Why are we discussing security and ROI of data in the same blog? They are more intimately related than you might think!
Why is your business critical data vulnerable?
Most businesses have several and sometimes hundreds of software applications that support some aspect of their business operations. Each of these applications typically stores its records and files in a number of data silos.
Completing a single business task may include updating records in multiple applications and manually processing actions. Users are given access to multiple applications and it is not uncommon for users to be granted elevated access rights to data silos to complete their tasks. Access rights are not always correctly updated as users change roles or leave the business.
At the IT support level, there are likely to be multiple IT staff with administration access to the applications and their data stores. These applications are typically not homogenous and differ in age, technology, support, and implementation. Some may be hosted on-premise and some in cloud IaaS, PaaS, or SaaS.
This application complexity creates vulnerabilities at the architecture level which can be exploited by ransomware and other security threats.
Why did we create so many data silos?
The traditional approach to building each software application is to define its scope of functionality and then hard code both the user experience and Create, Read, Update, and Delete (CRUD) access to its underlying data. As the number of applications increases we see a proliferation of technologies and implementations that makes it hard to reliably secure the data, or enforce common security policies. It has also been challenging to quickly build an optimal user experience tailored to the business task. This has led to the emergence of a wide range of “low-code” or “no-code” SaaS applications that are geared to niche business purposes. This has further increased fragmentation of business data, IT costs, security vulnerabilities, and workflow automation complexity.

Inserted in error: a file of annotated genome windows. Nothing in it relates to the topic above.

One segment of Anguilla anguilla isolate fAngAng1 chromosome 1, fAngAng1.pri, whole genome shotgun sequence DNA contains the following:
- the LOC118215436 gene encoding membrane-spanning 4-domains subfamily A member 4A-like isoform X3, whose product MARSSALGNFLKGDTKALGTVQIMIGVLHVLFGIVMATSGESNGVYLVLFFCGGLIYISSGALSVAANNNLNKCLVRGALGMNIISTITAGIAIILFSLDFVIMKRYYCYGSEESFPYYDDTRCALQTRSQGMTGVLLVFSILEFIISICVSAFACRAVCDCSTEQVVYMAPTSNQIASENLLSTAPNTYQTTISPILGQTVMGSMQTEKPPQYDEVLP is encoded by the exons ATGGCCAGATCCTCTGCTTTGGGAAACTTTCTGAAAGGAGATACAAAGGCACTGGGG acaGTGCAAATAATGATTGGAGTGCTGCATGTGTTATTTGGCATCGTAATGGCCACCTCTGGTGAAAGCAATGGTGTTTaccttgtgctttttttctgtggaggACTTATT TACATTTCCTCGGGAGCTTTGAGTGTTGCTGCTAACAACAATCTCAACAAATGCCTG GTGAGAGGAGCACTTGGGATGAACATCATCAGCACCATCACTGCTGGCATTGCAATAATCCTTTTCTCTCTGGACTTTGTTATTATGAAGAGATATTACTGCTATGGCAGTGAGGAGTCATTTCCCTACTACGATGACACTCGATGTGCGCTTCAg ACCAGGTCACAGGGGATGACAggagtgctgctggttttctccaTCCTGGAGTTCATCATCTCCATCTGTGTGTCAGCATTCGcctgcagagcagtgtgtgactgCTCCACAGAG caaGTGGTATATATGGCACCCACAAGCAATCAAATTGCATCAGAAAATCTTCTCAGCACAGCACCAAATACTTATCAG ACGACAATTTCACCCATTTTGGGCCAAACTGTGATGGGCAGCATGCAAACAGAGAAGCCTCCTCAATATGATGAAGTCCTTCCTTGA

Data integration requirements then add another layer of vulnerability as data needs to be transferred between these application data silos.
What state would your critical business data be in after a disaster?
Most organizations have 10’s or 100’s of software applications that maintain fragments of their business critical data in data silos. In our work with many enterprises we have seen that some of these data silos can be decades old (we have seen systems over 40-years old!)
These data silos don’t exist in splendid isolation – they need to share data to complete business processes. Sometimes this is done by user’s manually dual keying the same data into multiple applications/data silos. As automation is introduced, some of these manual updates are replaced by Extract, Transform and Load (ETL) batch processes that run on a schedule. We also see real-time point-to-point integrations where data is shared between two, or more, applications via APIs, Messaging, Events, or Service Bus technologies.
As you can appreciate, the data layer of many enterprises is very complex and issues of data synchronization are critical to the quality of the data and the efficient operation of the business.
So what happens when disaster strikes and some, or all, of the data silos are compromised? For example, by a ransomware attack?
Fun fact, disasters don’t always strike everywhere at once. This is especially true if your data silos are scattered over multiple data centers, SaaS providers, or are synchronizing with third-party applications. Even if you could recover your data silo from a backup, it is likely to be inconsistent with other data silos which may hinder your normal business operations for an extended period.